It was toward the latter part of June that the letter came to Pollyanna fro_ella Wetherby.
"I am writing to ask you a favor," Miss Wetherby wrote. "I am hoping you ca_ell me of some quiet private family in Beldingsville that will be willing t_ake my sister to board for the summer. There would be three of them, Mrs.
Carew, her secretary, and her adopted son, Jamie. (You remember Jamie, don'_ou?) They do not like to go to an ordinary hotel or boarding house. My siste_s very tired, and the doctor has advised her to go into the country for _omplete rest and change. He suggested Vermont or New Hampshire. W_mmediately thought of Beldingsville and you; and we wondered if you couldn'_ecommend just the right place to us. I told Ruth I would write you. The_ould like to go right away, early in July, if possible. Would it be askin_oo much to request you to let us know as soon as you conveniently can if yo_o know of a place? Please address me here. My sister is with us here at th_anatorium for a few weeks' treatment.
"Hoping for a favorable reply, I am,
"Most cordially yours,
For the first few minutes after the letter was finished, Pollyanna sat wit_rowning brow, mentally searching the homes of Beldingsville for a possibl_oarding house for her old friends. Then a sudden something gave her thought_ new turn, and with a joyous exclamation she hurried to her aunt in th_iving-room.
"Auntie, auntie," she panted; "I've got just the loveliest idea. I told yo_omething would happen, and that I'd develop that wonderful talent sometime.
Well, I have. I have right now. Listen! I've had a letter from Miss Wetherby, Mrs. Carew's sister—where I stayed that winter in Boston, you know—and the_ant to come into the country to board for the summer, and Miss Wetherby'_ritten to see if I didn't know a place for them. They don't want a hotel o_n ordinary boarding house, you see. And at first I didn't know of one; bu_ow I do. I do, Aunt Polly! Just guess where 'tis."
"Dear me, child," ejaculated Mrs. Chilton, "how you do run on! I should thin_ou were a dozen years old instead of a woman grown. Now what are you talkin_bout?"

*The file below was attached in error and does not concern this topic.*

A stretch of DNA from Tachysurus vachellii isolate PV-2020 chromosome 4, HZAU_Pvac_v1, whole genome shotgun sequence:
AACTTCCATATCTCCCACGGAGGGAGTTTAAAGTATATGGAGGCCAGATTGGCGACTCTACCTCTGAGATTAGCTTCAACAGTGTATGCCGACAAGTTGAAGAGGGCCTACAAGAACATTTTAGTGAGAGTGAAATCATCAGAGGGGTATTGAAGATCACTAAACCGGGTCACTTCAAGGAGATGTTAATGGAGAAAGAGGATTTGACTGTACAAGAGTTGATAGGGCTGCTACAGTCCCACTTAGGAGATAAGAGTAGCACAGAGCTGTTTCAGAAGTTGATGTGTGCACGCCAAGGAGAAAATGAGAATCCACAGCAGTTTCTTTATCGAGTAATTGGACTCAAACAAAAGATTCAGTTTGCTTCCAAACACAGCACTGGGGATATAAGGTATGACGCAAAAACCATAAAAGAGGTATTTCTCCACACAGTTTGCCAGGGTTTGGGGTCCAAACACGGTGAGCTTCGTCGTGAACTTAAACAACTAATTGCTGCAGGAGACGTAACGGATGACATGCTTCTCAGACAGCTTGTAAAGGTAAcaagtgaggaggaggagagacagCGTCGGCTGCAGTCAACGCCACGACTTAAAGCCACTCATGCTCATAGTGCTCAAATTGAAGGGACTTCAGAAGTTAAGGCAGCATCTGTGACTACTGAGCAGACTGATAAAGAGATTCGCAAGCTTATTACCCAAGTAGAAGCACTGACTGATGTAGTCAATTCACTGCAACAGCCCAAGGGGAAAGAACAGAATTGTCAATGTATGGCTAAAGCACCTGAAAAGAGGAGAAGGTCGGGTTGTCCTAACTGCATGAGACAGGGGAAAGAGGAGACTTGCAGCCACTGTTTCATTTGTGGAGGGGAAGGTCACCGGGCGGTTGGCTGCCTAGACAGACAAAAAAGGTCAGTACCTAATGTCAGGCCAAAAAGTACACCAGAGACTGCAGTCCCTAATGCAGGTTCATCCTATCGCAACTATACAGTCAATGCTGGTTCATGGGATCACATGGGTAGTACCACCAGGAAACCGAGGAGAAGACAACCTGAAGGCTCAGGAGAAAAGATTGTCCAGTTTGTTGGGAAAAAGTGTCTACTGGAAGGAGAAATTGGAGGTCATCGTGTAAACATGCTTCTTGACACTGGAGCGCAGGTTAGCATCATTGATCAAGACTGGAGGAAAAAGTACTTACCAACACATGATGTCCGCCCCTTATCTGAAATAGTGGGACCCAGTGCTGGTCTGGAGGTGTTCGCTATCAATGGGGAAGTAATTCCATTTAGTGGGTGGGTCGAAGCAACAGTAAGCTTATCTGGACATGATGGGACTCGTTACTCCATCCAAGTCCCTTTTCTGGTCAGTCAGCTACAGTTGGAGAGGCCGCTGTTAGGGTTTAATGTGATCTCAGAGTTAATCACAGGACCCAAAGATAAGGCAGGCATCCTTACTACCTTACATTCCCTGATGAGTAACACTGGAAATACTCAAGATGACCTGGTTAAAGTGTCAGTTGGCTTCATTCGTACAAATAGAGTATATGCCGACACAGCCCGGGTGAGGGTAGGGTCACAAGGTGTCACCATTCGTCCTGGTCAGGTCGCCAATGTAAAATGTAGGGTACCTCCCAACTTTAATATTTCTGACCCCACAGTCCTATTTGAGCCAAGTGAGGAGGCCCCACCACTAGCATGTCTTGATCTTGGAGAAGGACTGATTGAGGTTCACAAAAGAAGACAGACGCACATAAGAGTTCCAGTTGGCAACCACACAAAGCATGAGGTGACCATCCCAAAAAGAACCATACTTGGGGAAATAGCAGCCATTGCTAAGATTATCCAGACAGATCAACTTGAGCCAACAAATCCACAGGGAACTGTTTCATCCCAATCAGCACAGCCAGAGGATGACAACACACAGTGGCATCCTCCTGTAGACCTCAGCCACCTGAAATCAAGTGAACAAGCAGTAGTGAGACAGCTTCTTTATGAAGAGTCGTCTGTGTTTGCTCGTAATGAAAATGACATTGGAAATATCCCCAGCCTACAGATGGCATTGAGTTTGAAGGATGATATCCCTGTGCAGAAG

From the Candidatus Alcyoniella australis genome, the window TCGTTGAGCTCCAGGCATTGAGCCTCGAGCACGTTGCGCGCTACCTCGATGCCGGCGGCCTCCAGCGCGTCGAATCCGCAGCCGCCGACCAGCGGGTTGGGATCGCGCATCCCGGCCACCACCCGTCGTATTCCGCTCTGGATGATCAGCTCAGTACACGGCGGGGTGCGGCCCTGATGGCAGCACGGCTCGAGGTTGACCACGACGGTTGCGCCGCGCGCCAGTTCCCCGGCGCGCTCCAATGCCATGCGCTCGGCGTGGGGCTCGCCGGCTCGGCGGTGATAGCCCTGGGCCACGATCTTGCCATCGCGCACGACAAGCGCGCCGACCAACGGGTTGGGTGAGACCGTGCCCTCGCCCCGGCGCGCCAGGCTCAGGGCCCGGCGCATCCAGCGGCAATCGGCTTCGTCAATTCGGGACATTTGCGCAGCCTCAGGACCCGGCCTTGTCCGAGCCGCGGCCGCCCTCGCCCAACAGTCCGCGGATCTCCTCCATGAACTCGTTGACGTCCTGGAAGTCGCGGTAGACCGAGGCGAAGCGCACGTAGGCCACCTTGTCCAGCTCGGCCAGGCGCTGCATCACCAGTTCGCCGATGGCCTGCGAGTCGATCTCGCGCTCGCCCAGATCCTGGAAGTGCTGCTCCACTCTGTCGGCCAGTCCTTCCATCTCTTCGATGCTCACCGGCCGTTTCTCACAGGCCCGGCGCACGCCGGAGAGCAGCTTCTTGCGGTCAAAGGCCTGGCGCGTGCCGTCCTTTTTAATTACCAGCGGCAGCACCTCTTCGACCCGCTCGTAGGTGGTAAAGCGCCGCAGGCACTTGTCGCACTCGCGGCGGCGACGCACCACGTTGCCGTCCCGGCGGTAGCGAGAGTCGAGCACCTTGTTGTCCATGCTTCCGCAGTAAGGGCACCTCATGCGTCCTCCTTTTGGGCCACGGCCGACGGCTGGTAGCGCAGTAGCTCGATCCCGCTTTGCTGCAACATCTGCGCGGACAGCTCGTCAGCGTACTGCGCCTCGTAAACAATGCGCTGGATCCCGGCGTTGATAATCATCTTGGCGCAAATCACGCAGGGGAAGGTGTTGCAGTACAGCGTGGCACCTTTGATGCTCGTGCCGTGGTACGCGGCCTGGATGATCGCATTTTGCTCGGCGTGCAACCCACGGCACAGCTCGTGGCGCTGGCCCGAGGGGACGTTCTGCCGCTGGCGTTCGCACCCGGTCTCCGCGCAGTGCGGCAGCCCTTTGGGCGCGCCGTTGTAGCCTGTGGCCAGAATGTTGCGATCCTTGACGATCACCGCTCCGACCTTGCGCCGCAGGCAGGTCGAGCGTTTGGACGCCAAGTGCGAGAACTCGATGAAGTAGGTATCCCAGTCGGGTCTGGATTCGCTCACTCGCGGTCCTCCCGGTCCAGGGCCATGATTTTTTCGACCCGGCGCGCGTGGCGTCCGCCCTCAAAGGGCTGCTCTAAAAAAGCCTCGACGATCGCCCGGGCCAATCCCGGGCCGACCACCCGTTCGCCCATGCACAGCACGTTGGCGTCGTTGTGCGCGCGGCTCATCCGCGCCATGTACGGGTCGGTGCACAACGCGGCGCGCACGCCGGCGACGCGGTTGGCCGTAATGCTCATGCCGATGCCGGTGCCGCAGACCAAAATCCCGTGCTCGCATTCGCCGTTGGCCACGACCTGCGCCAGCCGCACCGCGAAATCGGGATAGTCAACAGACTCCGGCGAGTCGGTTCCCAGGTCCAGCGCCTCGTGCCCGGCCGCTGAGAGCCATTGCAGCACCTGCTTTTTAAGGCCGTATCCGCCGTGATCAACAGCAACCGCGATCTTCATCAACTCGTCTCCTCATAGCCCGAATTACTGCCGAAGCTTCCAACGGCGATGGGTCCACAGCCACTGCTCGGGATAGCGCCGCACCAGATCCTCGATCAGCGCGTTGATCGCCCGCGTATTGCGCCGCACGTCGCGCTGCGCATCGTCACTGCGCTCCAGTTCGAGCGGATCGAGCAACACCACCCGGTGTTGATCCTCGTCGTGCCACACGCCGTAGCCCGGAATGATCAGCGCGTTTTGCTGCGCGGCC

"About a boarding place for Mrs. Carew and Jamie. I've found it," babble_ollyanna.
"Indeed! Well, what of it? Of what possible interest can that be to me, child?" murmured Mrs. Chilton, drearily.
"Because it's HERE. I'm going to have them here, auntie."
"Pollyanna!" Mrs. Chilton was sitting erect in horror.
"Now, auntie, please don't say no—please don't," begged Pollyanna, eagerly.
"Don't you see? This is my chance, the chance I've been waiting for; and it'_ust dropped right into my hands. We can do it lovely. We have plenty of room, and you know I CAN cook and keep house. And now there'd be money in it, fo_hey'd pay well, I know; and they'd love to come, I'm sure. There'd be thre_f them—there's a secretary with them."
"But, Pollyanna, I can't! Turn this house into a boarding house?—th_arrington homestead a common boarding house? Oh, Pollyanna, I can't, _an't!"
"But it wouldn't be a common boarding house, dear. 'Twill be an uncommon one.
Besides, they're our friends. It would be like having our friends come to se_s; only they'd be PAYING guests, so meanwhile we'd be earning money—mone_hat we NEED, auntie, money that we need," she emphasized significantly.
A spasm of hurt pride crossed Polly Chilton's face. With a low moan she fel_ack in her chair.
"But how could you do it?" she asked at last, faintly. "You couldn't do th_ork part alone, child!"
"Oh, no, of course not," chirped Pollyanna. (Pollyanna was on sure ground now.
She knew her point was won.) "But I could do the cooking and the overseeing, and I'm sure I could get one of Nancy's younger sisters to help about th_est. Mrs. Durgin would do the laundry part just as she does now."
"But, Pollyanna, I'm not well at all—you know I'm not. I couldn't do much."
"Of course not. There's no reason why you should," scorned Pollyanna, loftily.
"Oh, auntie, won't it be splendid? Why, it seems too good to be true—mone_ust dropped into my hands like that!"